J.D. Wright pauses to check in with his wife of 51 years. “Do you remember, Mama, when that wind was?” After a few minutes perusing her cellphone photos, she reports back: Tumbleweeds first buried the house on November 17. The gusts screamed up and there they were, piled so deep over the doors and windows that Wright, who has a ranch on the Crowley-Pueblo County line in southeastern Colorado, had to call his grandson to come dig the couple out with a front end loader and pitchfork.
Since then, the house has been completely buried twice more, and partially buried five or six times. On one trip to town for groceries and a doctor’s visit, so many tumbleweeds clogged the road home that the couple didn’t make it back until the following day. “We had some bad weeds in the ‘50s and the ‘70s” – both decades saw serious dry spells – “but nothing like this,” says Wright, whose family has been on the place since 1950. They had always managed to keep running cows then, for example. The latest drought, though, has forced them to sell their 125-head herd and get by on income from odd jobs and Wright’s truck and equipment repair shop.
The Wrights’ story is not unusual on Colorado's corner of the Southern High Plains these days. “That neck of the woods has had a significant tumbleweed issue for a couple of decades,” in part because farmers are fallowing fields as they sell their water rights to growing Front Range cities, leaving bare dirt and little financial incentive to control weeds, explains Eric Lane, director of the state Department of Agriculture’s Conservation Services Division. Meanwhile, an extreme drought has hammered both cultivated fields and grasses and forbs on unplowed ground over the past three years, rolling huge dust storms over the state line into Oklahoma and Kansas. And because tumbleweeds are annuals, their seeds can colonize all that denuded soil in response to changing conditions much more quickly than the native perennials. When a big deluge of rain finally hit the area last fall, the tumbleweed population exploded, sending vagabond skeletons scything over the prairie with each passing cold front, dispersing seed hither and yon.
The exotic plant, also known as Russian thistle for its Eurasian roots, was accidentally imported into the United States in the 19th century. It has clogged 42 miles of roads in Crowley County alone since last fall. In the most extreme case, tumbleweeds piled fenceline to fenceline over a road to a depth of seven feet for six miles.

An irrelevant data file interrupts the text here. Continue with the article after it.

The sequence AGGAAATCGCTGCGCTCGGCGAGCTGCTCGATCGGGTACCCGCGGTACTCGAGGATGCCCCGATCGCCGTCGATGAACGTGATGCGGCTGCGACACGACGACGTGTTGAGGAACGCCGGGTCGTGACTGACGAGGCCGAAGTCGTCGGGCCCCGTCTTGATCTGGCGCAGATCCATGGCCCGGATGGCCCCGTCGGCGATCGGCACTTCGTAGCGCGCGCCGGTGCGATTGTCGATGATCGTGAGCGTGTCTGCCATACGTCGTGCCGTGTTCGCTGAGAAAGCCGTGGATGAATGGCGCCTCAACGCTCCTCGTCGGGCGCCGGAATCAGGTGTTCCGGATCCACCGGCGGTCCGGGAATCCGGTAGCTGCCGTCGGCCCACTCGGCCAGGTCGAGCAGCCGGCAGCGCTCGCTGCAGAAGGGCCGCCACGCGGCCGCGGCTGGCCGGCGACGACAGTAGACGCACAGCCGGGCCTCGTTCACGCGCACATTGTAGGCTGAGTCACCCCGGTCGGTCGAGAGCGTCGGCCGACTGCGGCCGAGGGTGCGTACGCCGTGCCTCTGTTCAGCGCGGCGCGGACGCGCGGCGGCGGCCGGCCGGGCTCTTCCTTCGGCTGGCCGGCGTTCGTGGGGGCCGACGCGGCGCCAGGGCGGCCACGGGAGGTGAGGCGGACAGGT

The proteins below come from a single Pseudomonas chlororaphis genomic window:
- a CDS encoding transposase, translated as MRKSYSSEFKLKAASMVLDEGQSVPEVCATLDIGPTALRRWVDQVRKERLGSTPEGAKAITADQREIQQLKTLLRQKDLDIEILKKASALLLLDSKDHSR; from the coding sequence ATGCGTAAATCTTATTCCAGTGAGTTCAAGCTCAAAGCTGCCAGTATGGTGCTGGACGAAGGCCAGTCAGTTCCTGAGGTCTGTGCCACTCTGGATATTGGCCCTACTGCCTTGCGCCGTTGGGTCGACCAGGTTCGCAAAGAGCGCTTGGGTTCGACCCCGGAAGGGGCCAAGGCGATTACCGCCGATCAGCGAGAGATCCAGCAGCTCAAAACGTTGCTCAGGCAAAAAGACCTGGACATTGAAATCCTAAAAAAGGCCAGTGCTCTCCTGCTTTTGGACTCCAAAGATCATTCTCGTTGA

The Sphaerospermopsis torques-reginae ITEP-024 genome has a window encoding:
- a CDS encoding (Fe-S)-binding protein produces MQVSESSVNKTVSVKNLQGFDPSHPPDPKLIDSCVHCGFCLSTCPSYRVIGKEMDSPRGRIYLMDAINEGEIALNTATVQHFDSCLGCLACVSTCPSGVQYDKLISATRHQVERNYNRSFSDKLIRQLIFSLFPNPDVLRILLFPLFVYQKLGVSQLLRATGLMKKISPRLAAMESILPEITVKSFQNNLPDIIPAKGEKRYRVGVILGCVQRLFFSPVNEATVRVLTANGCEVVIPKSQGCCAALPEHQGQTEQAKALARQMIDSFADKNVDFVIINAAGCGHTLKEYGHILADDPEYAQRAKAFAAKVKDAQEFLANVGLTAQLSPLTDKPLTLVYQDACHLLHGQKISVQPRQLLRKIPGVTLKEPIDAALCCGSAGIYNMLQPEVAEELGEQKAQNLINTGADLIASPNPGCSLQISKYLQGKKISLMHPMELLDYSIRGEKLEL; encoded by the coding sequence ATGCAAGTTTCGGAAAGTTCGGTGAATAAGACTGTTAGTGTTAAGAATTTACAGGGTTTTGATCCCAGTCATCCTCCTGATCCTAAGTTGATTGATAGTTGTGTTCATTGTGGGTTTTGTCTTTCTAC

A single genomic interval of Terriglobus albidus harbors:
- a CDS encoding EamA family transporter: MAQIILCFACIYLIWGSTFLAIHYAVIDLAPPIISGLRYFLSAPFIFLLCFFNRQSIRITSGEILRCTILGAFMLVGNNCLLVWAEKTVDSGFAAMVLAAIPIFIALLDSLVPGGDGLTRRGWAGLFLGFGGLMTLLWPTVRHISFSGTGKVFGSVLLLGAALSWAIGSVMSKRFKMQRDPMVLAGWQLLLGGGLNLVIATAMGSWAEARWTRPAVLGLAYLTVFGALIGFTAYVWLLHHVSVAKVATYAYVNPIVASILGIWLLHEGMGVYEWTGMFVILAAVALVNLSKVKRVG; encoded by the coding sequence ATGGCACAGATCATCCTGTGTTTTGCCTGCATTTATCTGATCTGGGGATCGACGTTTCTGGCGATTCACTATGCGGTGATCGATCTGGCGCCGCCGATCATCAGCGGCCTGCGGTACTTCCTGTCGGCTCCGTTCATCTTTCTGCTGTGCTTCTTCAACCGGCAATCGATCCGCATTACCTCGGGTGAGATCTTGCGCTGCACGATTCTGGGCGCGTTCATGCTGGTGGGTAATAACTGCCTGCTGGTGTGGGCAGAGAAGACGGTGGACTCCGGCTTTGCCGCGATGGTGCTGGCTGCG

The accumulation is more than inconvenient: It blocks emergency vehicle access and boosts fire danger around homes and outbuildings. “Have you ever seen a tumbleweed burn?” asks Crowley County Commissioner Tobe Allumbaugh. “It’s like a dried-up Christmas tree on steroids – just PHOOO!”
At first the county tried plowing them, which was “like trying to round up balloons,” Allumbaugh told High Country News a few weeks ago. And then the weeds were still piled up, free to blow back in and block things up, or worse, catch fire. The county could sell them on eBay, he joked, but that would only drop the bottom out of the already very niche-y tumbleweed Web market (and yes, people do sell them). Meanwhile burning them, while effective, also comes with significant risk of backfiring. So a county rep drove eight hours roundtrip to Kansas to buy a combine-like piece of farm equipment called a forage chopper. For the next two weeks, road department staffers swapped out parts and experimented until they thought they had a passable weed-annihilating machine – Allumbaugh lovingly refers to it as a dinosaur – that sucks the prickly orbs into a hopper and pulverizes them. But with the recent snows, the county hasn’t been able to set the beast loose on the biggest clogs. “As of last Friday, we’d spent $71,000 to just to shove these things around,” Allumbaugh says. “And they’ll come back tomorrow. They’re very friendly little animals.”
With the tumbleweed problem still looming large, Action 22, a nonprofit that advocates on behalf of southern Colorado’s local governments and businesses, pulled together a meeting a couple of weeks ago to give communities an opportunity to share stories and weed-whacking tips. A Pueblo steel mill contractor relayed that the company had spent $300,000 removing the weed from its water ditches; someone else told how emergency personnel had to rescue people from yet another house that had been submerged by weeds in West Pueblo. Some spoke of baling tumbleweeds and mixing them with alfalfa for cattle feed; others were cautiously burning them or grinding them up and spreading them around. Nothing had yet proved a perfect solution. “Maybe we could just tell the Russians to come back and pick them up,” laughs Action 22 President Cathy Garcia, who is now looking for state and federal programs that communities may apply to for assistance in tackling the tumbleweed plague.
For his part, J.D. Wright has been piling the Russian thistle cleared from around his house in a vacant lot to the south. But his outbuildings and equipment are still in the weeds, so to speak, and some of his interior fences are holding back 100-foot-wide tangles of the prickly stuff. “There are maybe 30 families out here, and everybody has spent a couple hundred hours in everybody else’s yard cleaning these weeds out so people can get in and out,” Wright says. He hopes that he’ll be able to burn them come spring, with some water trucks on hand in case things get out of control – provided the local soil conservation district can get ahold of the money to help pay for them and other tumbleweed wrangling equipment. For now, though, “There aren’t any efficient methods of getting rid of them,” he says. “And they’re just generally raising Cain.”
Sarah Gilman is associate editor at High Country News. She tweets @Sarah_Gilman. Images courtesy Crowley County.